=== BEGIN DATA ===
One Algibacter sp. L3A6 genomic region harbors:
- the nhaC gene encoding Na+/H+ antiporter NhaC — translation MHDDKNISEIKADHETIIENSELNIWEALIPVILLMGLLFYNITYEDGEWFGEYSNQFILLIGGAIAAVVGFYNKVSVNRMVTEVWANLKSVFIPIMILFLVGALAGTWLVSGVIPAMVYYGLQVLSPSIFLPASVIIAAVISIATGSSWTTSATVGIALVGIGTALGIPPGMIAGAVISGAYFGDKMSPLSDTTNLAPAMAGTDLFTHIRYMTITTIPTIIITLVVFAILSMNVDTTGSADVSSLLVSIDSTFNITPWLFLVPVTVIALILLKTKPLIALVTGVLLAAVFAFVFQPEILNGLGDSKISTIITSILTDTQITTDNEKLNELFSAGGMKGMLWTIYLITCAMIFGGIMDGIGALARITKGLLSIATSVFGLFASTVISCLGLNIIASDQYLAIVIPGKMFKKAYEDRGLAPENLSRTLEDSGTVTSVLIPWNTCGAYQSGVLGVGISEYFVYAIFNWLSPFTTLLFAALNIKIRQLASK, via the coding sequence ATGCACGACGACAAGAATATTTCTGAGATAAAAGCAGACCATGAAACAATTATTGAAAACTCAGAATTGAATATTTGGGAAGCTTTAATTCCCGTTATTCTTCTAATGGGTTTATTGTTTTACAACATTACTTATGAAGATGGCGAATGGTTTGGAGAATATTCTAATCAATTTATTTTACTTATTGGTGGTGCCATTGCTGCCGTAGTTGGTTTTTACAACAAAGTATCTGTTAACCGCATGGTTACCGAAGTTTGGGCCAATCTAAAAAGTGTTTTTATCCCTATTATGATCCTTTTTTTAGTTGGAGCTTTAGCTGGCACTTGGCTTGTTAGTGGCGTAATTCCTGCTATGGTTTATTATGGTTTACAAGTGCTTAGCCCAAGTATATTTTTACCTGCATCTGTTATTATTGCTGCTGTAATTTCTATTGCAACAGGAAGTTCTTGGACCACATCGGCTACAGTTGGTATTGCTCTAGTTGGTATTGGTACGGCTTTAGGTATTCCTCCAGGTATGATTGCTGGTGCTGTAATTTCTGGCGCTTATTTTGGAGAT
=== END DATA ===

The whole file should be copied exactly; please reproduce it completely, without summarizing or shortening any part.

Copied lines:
One Algibacter sp. L3A6 genomic region harbors:
- the nhaC gene encoding Na+/H+ antiporter NhaC — translation MHDDKNISEIKADHETIIENSELNIWEALIPVILLMGLLFYNITYEDGEWFGEYSNQFILLIGGAIAAVVGFYNKVSVNRMVTEVWANLKSVFIPIMILFLVGALAGTWLVSGVIPAMVYYGLQVLSPSIFLPASVIIAAVISIATGSSWTTSATVGIALVGIGTALGIPPGMIAGAVISGAYFGDKMSPLSDTTNLAPAMAGTDLFTHIRYMTITTIPTIIITLVVFAILSMNVDTTGSADVSSLLVSIDSTFNITPWLFLVPVTVIALILLKTKPLIALVTGVLLAAVFAFVFQPEILNGLGDSKISTIITSILTDTQITTDNEKLNELFSAGGMKGMLWTIYLITCAMIFGGIMDGIGALARITKGLLSIATSVFGLFASTVISCLGLNIIASDQYLAIVIPGKMFKKAYEDRGLAPENLSRTLEDSGTVTSVLIPWNTCGAYQSGVLGVGISEYFVYAIFNWLSPFTTLLFAALNIKIRQLASK, via the coding sequence ATGCACGACGACAAGAATATTTCTGAGATAAAAGCAGACCATGAAACAATTATTGAAAACTCAGAATTGAATATTTGGGAAGCTTTAATTCCCGTTATTCTTCTAATGGGTTTATTGTTTTACAACATTACTTATGAAGATGGCGAATGGTTTGGAGAATATTCTAATCAATTTATTTTACTTATTGGTGGTGCCATTGCTGCCGTAGTTGGTTTTTACAACAAAGTATCTGTTAACCGCATGGTTACCGAAGTTTGGGCCAATCTAAAAAGTGTTTTTATCCCTATTATGATCCTTTTTTTAGTTGGAGCTTTAGCTGGCACTTGGCTTGTTAGTGGCGTAATTCCTGCTATGGTTTATTATGGTTTACAAGTGCTTAGCCCAAGTATATTTTTACCTGCATCTGTTATTATTGCTGCTGTAATTTCTATTGCAACAGGAAGTTCTTGGACCACATCGGCTACAGTTGGTATTGCTCTAGTTGGTATTGGTACGGCTTTAGGTATTCCTCCAGGTATGATTGCTGGTGCTGTAATTTCTGGCGCTTATTTTGGAGAT